President Eisenhower created the President’s Board of Consultants on Foreign Intelligence Activities in 1956, after concluding that he needed an outside body of highly respected and accomplished Americans to give him unfettered and candid appraisals of US intelligence activities. President Kennedy renamed it the President’s Foreign Intelligence Advisory Board (PFIAB) in 1961, and it has served every President except for President Carter, who abolished the Board in 1977. President Reagan re-instituted the PFIAB in 1981, and in 2008 President Bush renamed it the President’s Intelligence Advisory Board to reflect the fact that national intelligence doesn’t begin or end at our nation’s borders.
The Intelligence Oversight Board (IOB) was created in 1976 by President Ford in response to recommendations made by the Rockefeller Commission calling for a Presidential-level body with specific oversight responsibilities for the legality and propriety of US intelligence activities. In September 1993, President Clinton established the IOB as a standing committee of the PIAB, with the Chairman of the IOB reporting through the Chairman of the PIAB. Prior to that date, the PIAB and IOB were separate White House entities.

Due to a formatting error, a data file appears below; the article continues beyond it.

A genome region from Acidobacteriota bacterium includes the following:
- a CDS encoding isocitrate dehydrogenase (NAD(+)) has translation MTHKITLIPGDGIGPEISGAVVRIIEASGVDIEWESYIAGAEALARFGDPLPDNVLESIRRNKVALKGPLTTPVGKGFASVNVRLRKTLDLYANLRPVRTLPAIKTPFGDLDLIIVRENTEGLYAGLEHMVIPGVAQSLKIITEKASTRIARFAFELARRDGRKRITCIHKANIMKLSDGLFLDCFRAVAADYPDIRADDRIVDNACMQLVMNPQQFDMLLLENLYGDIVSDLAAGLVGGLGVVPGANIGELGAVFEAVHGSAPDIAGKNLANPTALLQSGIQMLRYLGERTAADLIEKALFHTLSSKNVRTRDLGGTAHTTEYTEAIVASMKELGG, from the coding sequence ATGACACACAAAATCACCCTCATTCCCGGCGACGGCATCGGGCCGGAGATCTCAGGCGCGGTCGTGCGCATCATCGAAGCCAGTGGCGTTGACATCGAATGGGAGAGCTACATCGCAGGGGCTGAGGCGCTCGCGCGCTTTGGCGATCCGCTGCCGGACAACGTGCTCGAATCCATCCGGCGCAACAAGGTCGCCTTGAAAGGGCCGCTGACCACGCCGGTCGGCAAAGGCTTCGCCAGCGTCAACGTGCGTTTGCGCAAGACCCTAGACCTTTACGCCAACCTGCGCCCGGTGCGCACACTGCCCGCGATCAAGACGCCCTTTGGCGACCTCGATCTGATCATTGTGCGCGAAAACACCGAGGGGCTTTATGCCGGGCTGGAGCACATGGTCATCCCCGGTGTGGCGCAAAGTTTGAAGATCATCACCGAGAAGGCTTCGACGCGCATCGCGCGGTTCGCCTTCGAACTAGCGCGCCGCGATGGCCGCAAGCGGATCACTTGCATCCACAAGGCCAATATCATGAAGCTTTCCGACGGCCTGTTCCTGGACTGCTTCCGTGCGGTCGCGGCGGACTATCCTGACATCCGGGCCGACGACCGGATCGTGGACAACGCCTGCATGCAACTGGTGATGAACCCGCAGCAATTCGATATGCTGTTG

Throughout its history, the Board has closely guarded its special status and tradition of non-partisan independence by making every effort to ensure the strict confidentiality of its deliberations and communications, and the unimpeachable objectivity of its advice. Throughout its fifty-plus year history, the PIAB has had immense and long-lasting impact on the structure, management, and operations of US intelligence.